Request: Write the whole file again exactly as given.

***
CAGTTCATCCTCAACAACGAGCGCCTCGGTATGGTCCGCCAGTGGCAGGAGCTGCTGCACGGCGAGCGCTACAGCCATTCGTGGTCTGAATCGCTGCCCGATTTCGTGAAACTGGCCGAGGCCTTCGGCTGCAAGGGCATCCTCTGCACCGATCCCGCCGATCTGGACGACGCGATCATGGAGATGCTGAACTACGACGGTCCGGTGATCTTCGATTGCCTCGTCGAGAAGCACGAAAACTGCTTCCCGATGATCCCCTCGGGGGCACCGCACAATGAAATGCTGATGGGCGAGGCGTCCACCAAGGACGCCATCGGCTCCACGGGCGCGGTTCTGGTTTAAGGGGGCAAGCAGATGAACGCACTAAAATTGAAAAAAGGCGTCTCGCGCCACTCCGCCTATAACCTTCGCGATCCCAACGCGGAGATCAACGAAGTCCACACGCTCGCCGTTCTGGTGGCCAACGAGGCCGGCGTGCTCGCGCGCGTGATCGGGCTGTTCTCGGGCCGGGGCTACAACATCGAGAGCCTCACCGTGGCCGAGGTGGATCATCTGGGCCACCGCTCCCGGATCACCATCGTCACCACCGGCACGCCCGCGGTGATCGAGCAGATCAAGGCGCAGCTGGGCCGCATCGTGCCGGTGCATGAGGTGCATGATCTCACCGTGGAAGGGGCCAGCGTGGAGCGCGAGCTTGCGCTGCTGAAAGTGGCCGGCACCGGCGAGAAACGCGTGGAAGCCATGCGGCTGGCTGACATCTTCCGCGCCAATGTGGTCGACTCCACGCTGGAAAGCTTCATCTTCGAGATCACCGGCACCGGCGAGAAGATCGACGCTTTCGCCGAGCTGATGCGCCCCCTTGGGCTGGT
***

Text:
CAGTTCATCCTCAACAACGAGCGCCTCGGTATGGTCCGCCAGTGGCAGGAGCTGCTGCACGGCGAGCGCTACAGCCATTCGTGGTCTGAATCGCTGCCCGATTTCGTGAAACTGGCCGAGGCCTTCGGCTGCAAGGGCATCCTCTGCACCGATCCCGCCGATCTGGACGACGCGATCATGGAGATGCTGAACTACGACGGTCCGGTGATCTTCGATTGCCTCGTCGAGAAGCACGAAAACTGCTTCCCGATGATCCCCTCGGGGGCACCGCACAATGAAATGCTGATGGGCGAGGCGTCCACCAAGGACGCCATCGGCTCCACGGGCGCGGTTCTGGTTTAAGGGGGCAAGCAGATGAACGCACTAAAATTGAAAAAAGGCGTCTCGCGCCACTCCGCCTATAACCTTCGCGATCCCAACGCGGAGATCAACGAAGTCCACACGCTCGCCGTTCTGGTGGCCAACGAGGCCGGCGTGCTCGCGCGCGTGATCGGGCTGTTCTCGGGCCGGGGCTACAACATCGAGAGCCTCACCGTGGCCGAGGTGGATCATCTGGGCCACCGCTCCCGGATCACCATCGTCACCACCGGCACGCCCGCGGTGATCGAGCAGATCAAGGCGCAGCTGGGCCGCATCGTGCCGGTGCATGAGGTGCATGATCTCACCGTGGAAGGGGCCAGCGTGGAGCGCGAGCTTGCGCTGCTGAAAGTGGCCGGCACCGGCGAGAAACGCGTGGAAGCCATGCGGCTGGCTGACATCTTCCGCGCCAATGTGGTCGACTCCACGCTGGAAAGCTTCATCTTCGAGATCACCGGCACCGGCGAGAAGATCGACGCTTTCGCCGAGCTGATGCGCCCCCTTGGGCTGGT